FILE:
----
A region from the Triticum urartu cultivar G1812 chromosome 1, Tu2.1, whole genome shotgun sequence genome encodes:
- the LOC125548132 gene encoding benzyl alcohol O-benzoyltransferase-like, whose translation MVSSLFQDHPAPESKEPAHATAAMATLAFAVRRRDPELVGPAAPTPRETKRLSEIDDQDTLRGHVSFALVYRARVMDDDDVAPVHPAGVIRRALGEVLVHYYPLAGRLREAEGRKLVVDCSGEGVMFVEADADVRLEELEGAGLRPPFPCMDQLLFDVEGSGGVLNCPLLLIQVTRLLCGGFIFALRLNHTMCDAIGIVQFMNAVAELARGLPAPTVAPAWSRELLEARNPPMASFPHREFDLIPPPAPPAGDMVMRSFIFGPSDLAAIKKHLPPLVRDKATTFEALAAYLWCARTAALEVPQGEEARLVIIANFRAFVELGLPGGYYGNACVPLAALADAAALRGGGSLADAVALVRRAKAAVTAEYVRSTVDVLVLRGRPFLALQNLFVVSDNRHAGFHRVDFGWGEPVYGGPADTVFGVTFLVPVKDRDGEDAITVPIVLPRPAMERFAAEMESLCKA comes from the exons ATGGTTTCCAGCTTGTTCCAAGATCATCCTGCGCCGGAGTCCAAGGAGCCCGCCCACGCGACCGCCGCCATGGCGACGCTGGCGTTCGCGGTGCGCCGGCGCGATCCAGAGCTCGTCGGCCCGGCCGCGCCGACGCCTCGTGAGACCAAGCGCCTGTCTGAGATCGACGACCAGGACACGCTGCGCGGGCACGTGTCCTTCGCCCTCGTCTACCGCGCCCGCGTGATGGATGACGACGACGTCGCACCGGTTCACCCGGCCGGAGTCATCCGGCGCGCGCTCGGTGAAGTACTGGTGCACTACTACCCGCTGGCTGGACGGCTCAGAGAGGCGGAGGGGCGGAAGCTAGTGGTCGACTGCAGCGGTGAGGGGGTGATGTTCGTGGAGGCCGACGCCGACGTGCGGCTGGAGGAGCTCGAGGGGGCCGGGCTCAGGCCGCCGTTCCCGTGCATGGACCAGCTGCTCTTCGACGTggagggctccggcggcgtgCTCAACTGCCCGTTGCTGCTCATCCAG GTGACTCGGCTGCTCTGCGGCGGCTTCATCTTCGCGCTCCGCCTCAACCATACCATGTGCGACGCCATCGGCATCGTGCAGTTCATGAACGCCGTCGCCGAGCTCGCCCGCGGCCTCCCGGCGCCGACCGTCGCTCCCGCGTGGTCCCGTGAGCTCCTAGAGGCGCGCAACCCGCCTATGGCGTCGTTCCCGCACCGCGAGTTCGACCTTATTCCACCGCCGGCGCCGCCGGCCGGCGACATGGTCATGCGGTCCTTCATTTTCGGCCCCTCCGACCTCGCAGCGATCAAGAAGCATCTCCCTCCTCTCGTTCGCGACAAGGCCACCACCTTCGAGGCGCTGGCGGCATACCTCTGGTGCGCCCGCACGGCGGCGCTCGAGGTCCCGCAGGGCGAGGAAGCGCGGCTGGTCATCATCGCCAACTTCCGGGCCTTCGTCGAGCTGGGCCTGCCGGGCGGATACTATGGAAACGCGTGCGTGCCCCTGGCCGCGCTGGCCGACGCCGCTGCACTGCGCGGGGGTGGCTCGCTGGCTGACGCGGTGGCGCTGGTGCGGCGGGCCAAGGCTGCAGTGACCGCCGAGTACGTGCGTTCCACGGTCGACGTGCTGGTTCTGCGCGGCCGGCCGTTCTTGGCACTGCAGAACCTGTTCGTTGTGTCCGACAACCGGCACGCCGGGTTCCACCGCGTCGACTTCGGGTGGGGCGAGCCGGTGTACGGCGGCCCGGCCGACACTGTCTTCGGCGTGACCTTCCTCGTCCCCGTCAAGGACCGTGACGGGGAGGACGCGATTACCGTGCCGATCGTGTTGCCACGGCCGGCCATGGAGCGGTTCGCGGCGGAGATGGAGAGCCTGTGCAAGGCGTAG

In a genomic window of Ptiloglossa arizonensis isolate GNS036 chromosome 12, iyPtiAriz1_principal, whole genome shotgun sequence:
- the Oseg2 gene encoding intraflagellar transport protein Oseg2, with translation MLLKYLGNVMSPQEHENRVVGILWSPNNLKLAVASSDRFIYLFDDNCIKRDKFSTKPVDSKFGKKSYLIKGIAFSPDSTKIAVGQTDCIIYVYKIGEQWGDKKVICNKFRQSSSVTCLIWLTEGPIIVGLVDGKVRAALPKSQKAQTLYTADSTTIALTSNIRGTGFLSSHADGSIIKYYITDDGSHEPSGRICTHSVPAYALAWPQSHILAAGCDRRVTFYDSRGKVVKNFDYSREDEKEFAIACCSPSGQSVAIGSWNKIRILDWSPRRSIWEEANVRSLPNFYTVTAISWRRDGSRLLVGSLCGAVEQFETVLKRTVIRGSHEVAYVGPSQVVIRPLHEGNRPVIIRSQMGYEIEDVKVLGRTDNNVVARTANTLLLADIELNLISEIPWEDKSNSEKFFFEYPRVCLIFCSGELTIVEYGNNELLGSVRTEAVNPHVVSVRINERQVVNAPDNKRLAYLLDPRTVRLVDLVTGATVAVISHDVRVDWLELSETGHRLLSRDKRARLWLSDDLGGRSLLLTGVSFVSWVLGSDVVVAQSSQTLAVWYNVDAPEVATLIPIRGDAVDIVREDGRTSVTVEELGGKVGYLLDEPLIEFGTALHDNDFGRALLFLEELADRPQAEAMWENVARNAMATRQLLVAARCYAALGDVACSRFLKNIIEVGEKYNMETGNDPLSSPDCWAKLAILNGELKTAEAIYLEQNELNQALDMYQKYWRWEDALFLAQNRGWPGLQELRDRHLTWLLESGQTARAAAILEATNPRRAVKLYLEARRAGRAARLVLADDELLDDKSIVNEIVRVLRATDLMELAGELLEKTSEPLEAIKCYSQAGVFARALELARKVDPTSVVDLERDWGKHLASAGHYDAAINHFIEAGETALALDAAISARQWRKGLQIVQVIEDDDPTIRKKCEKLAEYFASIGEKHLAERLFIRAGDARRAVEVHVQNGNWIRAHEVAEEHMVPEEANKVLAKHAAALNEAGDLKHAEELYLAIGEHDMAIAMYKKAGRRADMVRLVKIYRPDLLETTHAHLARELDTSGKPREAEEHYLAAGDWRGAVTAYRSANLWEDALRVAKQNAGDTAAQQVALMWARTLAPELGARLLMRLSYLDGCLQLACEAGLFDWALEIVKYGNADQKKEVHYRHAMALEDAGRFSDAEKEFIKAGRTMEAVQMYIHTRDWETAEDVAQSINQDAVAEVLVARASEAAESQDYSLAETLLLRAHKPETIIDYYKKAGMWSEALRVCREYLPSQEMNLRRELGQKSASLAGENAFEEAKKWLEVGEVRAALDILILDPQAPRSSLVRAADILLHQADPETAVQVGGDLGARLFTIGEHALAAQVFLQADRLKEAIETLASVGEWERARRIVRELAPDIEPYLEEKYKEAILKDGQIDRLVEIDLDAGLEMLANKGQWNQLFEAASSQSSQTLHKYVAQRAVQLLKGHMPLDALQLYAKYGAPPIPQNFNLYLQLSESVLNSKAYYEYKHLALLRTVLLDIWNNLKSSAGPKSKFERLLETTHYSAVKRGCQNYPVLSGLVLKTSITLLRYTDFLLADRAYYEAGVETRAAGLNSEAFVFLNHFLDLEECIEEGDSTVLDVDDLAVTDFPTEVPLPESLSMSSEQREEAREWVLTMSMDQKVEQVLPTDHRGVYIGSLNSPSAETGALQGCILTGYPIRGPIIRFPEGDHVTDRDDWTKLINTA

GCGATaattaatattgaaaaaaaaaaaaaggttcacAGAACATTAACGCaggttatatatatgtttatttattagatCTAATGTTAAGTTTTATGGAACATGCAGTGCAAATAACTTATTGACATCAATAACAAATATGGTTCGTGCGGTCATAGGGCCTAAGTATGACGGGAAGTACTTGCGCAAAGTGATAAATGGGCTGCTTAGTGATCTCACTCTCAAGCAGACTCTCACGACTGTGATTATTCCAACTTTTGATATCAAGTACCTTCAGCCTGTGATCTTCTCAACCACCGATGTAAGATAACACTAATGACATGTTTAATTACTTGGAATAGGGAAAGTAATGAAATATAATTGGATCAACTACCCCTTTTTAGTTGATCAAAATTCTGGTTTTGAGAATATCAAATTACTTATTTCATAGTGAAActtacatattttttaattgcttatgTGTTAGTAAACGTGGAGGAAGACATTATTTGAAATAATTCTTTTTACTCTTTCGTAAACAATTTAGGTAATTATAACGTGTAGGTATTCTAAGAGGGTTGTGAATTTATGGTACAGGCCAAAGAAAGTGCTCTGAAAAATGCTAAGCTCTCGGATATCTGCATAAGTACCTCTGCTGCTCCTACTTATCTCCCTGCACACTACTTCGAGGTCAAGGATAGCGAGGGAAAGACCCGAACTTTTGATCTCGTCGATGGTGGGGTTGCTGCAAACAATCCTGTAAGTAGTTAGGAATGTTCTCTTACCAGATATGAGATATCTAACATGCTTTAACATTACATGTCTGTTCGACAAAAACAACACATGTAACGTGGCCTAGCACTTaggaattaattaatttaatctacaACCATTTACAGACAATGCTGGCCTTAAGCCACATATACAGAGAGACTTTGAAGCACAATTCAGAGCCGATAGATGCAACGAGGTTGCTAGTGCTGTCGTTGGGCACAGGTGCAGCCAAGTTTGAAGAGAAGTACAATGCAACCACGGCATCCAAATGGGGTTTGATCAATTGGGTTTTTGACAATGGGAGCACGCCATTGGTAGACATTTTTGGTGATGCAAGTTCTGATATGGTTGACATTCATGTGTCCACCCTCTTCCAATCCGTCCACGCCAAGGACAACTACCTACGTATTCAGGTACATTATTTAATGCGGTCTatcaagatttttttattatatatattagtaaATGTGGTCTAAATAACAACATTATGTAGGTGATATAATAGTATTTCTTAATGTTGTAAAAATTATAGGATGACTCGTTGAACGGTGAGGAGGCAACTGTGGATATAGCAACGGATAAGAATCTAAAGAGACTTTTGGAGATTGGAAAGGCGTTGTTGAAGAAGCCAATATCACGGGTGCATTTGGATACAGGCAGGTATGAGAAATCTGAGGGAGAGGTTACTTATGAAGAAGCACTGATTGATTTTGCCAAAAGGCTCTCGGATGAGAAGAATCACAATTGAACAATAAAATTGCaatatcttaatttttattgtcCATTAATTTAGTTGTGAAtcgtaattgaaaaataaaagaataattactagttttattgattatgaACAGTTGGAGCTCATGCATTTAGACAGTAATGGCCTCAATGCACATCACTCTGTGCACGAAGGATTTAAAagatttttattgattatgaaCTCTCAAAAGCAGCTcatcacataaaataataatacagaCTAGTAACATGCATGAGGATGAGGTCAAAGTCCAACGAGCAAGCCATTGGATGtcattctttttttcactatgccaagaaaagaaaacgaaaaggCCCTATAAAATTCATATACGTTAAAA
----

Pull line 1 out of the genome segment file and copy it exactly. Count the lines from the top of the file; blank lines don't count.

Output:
A region from the Triticum urartu cultivar G1812 chromosome 1, Tu2.1, whole genome shotgun sequence genome encodes: